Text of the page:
Lula’s successor, Dilma Rousseff, took over in 2011. Going into 2014, the Brazilian economy wasn’t performing at quite the same levels as in the Lula years, but it was still registering modest growth. Rousseff had reasonably high approval ratings in her first term and polled a still-respectable 40 percent at the end of 2014.

All of that has changed.

Today, Rousseff’s approval rating has nearly bottomed out at 8 percent, and the Brazilian economy is set to shrink by nearly 3 percent this year. Anti-government demonstrations brought several hundred thousand protestors into the streets of more than 200 cities in March and August to demand that Rousseff step down. In the economic equivalent of the 2014 World Cup loss, Standard & Poor’s recently downgraded Brazil’s bonds from investment-grade to “junk.”

Critics have taken aim at the Rousseff administration for its corruption and mismanagement. Analysts blame the collapse of the commodities market and the slowdown in Chinese imports. Still others identify Brazil’s persistent poverty and inequality as the culprits.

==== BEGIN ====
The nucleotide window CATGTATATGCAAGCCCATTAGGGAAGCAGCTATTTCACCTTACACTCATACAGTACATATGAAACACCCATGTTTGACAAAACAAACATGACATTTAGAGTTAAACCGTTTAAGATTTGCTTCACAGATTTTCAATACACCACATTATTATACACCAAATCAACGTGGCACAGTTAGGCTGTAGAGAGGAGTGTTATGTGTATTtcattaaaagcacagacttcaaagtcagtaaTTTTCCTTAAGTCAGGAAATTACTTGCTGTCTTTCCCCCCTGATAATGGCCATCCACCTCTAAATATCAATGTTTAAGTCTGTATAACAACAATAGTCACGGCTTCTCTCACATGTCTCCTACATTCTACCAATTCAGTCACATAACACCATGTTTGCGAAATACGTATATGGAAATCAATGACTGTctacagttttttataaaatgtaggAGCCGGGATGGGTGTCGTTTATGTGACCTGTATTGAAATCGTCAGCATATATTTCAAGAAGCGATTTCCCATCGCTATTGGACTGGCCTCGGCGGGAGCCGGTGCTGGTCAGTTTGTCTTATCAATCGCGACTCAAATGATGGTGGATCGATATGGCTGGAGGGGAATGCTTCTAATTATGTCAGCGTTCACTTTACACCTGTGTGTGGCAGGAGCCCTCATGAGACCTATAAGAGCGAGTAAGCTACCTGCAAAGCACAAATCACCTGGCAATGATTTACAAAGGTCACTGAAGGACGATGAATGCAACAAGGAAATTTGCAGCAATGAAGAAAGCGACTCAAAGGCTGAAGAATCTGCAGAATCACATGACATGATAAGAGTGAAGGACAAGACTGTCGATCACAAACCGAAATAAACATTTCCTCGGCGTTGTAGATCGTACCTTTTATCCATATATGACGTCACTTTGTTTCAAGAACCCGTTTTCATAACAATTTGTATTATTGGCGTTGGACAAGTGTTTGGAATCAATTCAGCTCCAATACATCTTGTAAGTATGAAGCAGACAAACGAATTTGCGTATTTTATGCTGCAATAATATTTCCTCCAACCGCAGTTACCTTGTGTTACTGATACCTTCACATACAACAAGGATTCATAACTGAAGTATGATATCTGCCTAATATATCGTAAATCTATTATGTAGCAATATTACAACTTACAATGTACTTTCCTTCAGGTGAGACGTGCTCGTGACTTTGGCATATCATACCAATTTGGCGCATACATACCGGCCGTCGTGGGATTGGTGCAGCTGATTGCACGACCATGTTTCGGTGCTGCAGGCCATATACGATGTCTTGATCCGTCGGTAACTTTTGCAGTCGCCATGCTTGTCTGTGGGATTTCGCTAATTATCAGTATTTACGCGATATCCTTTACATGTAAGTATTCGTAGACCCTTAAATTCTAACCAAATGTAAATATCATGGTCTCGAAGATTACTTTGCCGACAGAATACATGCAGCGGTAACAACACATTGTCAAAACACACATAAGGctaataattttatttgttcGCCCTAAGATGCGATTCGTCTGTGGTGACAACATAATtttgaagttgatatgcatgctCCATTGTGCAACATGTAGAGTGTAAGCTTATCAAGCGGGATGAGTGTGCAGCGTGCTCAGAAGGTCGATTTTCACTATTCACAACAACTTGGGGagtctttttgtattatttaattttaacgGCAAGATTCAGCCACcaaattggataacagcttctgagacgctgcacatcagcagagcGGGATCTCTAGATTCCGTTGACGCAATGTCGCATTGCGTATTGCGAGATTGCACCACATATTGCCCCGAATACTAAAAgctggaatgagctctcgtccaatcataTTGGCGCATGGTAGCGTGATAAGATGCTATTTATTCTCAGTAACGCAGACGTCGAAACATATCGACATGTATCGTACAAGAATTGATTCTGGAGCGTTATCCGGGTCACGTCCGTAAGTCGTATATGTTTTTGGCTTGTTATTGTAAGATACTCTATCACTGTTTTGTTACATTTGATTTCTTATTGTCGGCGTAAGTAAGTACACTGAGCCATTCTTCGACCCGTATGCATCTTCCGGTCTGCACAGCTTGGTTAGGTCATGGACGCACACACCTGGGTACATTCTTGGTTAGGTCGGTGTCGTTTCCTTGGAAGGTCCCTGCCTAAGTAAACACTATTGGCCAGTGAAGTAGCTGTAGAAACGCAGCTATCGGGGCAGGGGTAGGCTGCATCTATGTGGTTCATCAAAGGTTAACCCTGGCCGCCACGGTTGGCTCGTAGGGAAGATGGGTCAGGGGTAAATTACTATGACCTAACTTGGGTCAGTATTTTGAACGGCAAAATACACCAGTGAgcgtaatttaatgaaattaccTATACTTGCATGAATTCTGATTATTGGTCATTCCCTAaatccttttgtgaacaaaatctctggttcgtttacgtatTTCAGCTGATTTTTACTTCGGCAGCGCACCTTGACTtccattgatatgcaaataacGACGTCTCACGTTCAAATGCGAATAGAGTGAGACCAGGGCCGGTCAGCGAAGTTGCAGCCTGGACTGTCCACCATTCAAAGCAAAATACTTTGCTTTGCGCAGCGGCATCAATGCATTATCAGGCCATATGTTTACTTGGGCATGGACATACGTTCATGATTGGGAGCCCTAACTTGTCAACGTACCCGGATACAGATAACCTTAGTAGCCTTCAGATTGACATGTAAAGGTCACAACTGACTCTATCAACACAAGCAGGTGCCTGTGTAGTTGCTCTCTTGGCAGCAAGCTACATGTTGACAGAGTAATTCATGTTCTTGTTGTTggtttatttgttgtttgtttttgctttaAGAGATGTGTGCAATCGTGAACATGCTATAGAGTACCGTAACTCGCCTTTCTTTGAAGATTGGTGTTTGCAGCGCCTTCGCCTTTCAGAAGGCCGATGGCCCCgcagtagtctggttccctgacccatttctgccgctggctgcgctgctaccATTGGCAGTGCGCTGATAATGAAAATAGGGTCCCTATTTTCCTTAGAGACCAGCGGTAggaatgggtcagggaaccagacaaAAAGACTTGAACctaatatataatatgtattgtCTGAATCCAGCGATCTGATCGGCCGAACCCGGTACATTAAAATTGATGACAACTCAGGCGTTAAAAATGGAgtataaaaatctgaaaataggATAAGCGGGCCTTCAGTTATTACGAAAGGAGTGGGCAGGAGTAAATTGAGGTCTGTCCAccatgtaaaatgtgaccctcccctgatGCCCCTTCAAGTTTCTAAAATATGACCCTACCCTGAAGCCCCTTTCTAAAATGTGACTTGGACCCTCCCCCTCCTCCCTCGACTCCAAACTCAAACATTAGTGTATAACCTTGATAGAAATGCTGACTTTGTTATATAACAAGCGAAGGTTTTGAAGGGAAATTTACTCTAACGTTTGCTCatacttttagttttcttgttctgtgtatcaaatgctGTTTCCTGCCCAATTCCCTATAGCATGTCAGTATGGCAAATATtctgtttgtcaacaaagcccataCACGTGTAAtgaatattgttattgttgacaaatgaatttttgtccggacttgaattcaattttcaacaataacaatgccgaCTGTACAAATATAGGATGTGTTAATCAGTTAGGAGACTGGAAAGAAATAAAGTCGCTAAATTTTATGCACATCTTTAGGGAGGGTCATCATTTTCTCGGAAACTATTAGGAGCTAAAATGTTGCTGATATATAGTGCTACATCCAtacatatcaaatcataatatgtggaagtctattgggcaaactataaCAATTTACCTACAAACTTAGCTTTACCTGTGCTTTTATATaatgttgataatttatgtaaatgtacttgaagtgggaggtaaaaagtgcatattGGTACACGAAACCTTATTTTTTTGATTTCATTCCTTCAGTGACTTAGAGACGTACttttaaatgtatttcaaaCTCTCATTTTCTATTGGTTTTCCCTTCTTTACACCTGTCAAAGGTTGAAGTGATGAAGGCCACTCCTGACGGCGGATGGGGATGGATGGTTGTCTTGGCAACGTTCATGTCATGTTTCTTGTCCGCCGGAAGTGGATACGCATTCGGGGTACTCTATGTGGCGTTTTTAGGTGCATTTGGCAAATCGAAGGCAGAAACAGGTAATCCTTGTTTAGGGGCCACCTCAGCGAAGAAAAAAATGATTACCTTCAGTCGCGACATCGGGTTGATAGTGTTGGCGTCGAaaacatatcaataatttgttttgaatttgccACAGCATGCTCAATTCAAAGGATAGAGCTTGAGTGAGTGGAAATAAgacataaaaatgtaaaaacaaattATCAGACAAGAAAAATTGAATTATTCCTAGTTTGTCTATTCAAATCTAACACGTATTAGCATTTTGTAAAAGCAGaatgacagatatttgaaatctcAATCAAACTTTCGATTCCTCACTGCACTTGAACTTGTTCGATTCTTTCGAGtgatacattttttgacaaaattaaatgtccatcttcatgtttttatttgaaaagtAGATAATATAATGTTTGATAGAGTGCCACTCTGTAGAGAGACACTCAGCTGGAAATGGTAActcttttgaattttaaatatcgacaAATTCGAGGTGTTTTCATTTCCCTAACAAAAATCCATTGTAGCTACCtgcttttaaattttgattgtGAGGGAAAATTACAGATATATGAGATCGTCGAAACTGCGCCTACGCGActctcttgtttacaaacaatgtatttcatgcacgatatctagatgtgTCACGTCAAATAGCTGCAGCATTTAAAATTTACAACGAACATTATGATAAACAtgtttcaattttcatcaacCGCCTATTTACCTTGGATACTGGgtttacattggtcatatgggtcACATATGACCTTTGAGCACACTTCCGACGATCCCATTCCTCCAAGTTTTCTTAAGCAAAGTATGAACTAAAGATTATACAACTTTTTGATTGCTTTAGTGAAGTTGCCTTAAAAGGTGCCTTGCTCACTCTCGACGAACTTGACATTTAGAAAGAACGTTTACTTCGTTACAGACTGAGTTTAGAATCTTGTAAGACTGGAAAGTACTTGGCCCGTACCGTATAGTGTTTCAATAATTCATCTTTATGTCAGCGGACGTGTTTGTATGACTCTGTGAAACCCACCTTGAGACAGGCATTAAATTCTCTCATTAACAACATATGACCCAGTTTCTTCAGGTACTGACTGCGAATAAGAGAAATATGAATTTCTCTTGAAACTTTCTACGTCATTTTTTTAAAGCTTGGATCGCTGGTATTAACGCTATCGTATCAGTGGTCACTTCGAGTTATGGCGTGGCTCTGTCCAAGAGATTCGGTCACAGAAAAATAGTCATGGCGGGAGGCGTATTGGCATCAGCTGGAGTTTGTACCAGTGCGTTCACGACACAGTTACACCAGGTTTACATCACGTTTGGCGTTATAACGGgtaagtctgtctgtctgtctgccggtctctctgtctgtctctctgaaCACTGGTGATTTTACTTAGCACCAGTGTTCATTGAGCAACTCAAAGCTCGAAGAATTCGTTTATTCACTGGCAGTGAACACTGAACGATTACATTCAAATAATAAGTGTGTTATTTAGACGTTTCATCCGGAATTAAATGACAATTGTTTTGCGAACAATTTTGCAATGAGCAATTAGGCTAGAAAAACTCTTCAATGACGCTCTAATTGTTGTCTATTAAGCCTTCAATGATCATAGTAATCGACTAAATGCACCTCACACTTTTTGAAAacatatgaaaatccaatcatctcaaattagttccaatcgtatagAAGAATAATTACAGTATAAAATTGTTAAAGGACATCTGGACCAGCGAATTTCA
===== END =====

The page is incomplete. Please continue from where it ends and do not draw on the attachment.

Brazil was heading into the semifinals of world development as an odds-on favorite. How did the country go from world-class performer to global embarrassment in what seems like the blink of an eye?

There Will Be Blood

The most violent cities in the world aren’t in the war zones of the Middle East. Nor are they, by and large, in the poorest parts of Africa.

In the most recent UN report on global homicide figures, Africa was overtaken by a surprise entrant: Latin America. One-third of all world’s homicides take place in a region that contains only 8 percent of the global population. And of the top 50 most dangerous cities, in terms of homicide, an astounding 19 of them are located in Brazil.

In the United States, Detroit has the worst murder rate: 44.9 murders per 100,000 people. For the Brazilian city of Ananindeua, it’s nearly triple that: 125.7. The murder rate overall in Brazil is 29, making it more dangerous even than Mexico. Writes Suketu Mehta in The New York Review of Books: